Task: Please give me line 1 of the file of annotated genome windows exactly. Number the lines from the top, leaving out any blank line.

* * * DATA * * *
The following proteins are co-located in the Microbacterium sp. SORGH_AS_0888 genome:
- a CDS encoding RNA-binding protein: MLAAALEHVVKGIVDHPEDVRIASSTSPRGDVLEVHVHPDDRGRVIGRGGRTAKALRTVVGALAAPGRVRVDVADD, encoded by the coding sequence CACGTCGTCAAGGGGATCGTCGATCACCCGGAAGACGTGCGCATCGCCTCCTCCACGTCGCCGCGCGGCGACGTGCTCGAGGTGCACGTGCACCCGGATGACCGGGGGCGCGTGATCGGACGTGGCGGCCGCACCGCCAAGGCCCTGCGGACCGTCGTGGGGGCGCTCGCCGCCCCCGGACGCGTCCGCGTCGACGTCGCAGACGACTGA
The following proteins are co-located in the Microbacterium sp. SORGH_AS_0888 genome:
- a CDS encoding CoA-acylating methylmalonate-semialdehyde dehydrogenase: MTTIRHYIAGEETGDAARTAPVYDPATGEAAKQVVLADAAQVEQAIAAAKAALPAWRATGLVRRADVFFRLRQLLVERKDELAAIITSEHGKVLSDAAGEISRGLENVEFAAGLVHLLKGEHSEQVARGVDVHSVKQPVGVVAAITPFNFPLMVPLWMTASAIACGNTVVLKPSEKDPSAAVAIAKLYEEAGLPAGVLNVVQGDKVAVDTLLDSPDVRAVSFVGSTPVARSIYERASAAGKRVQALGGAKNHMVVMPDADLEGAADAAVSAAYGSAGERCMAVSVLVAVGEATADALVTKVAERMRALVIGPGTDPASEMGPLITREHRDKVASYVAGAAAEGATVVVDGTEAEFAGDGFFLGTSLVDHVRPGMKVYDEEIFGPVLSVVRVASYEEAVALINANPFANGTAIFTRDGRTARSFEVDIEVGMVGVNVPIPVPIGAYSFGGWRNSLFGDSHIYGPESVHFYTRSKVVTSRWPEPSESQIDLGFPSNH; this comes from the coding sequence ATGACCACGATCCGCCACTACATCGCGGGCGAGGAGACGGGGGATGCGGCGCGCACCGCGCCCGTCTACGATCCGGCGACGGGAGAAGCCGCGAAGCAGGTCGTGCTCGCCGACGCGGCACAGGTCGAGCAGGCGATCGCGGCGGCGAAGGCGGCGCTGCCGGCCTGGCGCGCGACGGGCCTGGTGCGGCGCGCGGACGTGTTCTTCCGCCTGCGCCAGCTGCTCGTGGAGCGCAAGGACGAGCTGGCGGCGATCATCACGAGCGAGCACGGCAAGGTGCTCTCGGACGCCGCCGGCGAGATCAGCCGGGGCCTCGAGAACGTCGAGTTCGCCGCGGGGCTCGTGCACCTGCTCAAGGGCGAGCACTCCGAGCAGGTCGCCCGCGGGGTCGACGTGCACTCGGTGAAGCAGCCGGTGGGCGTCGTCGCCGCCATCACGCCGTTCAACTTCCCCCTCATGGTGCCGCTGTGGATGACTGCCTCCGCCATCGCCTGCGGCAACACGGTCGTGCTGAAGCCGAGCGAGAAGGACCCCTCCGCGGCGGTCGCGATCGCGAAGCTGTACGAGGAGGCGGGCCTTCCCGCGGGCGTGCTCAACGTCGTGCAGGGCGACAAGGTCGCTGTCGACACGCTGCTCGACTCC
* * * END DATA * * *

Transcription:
The following proteins are co-located in the Microbacterium sp. SORGH_AS_0888 genome: